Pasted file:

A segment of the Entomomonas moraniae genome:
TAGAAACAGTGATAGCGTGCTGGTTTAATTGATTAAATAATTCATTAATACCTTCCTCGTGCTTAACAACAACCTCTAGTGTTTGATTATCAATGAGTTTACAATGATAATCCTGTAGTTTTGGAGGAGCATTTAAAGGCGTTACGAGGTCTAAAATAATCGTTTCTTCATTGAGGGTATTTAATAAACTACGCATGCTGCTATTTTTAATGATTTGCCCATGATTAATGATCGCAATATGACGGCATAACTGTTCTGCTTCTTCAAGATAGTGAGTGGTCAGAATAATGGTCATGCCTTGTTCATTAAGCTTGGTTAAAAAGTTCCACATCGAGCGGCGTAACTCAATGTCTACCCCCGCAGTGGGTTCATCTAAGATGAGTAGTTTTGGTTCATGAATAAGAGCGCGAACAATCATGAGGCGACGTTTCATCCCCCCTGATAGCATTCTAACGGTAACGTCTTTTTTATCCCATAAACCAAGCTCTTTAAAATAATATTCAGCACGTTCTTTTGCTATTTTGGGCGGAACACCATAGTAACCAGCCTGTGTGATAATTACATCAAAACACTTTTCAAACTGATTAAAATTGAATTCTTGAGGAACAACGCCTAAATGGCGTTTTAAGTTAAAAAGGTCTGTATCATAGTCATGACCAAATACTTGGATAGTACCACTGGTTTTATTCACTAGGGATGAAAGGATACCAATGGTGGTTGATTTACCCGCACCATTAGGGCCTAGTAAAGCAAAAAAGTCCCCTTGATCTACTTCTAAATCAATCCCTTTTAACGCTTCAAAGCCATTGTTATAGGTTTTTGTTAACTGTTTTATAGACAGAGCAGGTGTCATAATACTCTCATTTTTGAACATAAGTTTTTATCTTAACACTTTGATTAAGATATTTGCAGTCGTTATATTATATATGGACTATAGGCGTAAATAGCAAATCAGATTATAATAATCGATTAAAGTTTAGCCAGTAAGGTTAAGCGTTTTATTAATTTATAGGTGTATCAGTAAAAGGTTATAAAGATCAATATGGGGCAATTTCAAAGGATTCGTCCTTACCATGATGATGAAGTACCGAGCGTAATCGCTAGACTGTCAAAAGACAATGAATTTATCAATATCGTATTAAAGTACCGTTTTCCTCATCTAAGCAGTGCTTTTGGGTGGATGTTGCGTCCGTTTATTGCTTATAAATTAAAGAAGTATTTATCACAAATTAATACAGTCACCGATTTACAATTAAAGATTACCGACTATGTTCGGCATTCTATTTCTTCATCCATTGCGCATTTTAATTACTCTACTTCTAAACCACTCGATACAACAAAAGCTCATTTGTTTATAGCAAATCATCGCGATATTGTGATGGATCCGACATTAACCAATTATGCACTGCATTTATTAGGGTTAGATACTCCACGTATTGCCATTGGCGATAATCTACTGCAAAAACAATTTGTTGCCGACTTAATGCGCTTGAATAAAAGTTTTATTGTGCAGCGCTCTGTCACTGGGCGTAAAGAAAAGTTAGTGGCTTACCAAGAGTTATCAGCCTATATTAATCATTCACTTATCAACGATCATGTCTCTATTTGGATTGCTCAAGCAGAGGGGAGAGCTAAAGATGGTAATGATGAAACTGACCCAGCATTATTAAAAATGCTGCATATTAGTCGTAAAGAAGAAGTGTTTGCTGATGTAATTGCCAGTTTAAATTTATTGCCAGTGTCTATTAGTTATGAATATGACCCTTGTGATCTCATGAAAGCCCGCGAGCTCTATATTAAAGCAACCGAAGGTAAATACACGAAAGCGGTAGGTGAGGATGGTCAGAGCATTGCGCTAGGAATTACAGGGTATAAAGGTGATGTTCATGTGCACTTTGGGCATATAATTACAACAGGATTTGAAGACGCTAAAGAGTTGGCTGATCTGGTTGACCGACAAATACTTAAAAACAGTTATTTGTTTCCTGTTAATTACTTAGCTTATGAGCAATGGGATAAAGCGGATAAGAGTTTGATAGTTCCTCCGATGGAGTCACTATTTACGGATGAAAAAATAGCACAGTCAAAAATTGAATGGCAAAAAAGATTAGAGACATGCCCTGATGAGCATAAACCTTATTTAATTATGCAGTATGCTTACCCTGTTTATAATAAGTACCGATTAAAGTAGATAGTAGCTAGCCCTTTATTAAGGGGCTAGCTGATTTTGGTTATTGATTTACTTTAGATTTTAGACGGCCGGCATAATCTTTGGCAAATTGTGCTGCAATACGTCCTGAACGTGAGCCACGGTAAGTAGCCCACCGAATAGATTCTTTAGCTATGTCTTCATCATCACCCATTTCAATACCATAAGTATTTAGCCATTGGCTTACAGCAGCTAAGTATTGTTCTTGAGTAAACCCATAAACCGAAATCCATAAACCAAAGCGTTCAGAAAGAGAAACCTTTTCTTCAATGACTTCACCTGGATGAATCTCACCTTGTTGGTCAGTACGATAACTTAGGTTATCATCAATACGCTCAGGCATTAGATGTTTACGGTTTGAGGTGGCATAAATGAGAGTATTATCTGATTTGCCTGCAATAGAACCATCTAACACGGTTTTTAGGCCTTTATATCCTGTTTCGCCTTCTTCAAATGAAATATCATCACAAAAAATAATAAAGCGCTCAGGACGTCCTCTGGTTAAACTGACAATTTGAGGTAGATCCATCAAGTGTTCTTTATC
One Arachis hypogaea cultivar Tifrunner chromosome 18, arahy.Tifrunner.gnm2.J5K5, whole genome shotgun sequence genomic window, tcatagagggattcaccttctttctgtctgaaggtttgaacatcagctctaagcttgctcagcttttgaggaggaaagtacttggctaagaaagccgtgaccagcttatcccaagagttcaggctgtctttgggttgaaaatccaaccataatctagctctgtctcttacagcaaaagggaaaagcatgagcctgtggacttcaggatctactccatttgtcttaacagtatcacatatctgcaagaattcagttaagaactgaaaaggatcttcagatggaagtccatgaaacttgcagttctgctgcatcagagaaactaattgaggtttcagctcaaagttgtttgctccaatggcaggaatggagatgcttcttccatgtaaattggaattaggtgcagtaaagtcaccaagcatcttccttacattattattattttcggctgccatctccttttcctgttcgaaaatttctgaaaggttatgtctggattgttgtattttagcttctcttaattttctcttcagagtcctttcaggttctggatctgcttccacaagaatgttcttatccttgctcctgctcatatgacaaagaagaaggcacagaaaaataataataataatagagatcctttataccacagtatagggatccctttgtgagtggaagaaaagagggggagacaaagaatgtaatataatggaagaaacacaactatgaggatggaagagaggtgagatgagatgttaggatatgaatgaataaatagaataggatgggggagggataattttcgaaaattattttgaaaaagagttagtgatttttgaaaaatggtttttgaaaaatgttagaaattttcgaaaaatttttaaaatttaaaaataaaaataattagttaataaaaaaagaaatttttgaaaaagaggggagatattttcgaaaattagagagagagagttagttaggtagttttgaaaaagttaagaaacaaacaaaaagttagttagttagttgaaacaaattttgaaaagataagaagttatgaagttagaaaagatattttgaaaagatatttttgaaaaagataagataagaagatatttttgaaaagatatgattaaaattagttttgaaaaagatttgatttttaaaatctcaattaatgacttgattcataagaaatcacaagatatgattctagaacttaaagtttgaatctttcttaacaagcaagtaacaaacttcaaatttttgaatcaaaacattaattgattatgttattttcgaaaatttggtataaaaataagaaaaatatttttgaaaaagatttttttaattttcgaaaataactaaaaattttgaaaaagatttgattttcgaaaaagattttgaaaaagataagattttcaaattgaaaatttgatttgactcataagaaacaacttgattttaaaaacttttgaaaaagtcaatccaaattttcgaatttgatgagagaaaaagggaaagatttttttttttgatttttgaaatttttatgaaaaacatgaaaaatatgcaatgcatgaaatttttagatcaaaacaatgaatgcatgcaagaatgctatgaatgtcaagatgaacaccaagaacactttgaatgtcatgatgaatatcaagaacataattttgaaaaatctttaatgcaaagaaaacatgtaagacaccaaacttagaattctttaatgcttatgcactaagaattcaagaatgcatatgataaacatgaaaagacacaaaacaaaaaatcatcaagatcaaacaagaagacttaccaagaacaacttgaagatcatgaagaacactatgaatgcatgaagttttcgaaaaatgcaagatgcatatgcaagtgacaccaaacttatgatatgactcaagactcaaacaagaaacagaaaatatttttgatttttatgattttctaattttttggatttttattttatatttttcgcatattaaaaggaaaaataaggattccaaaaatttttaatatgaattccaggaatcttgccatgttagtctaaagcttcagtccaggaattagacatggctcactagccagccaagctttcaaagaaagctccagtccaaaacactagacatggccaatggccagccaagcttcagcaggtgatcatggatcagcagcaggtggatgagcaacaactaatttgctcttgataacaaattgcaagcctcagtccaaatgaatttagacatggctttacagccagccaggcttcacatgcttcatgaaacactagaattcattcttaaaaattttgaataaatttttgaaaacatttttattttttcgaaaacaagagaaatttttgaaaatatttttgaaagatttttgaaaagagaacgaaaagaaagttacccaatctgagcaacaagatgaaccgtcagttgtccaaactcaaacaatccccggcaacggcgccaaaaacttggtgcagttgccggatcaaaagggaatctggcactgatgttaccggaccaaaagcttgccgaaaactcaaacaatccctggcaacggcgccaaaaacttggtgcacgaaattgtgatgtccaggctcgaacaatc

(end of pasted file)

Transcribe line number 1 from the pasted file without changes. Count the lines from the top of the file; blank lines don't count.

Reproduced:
A segment of the Entomomonas moraniae genome: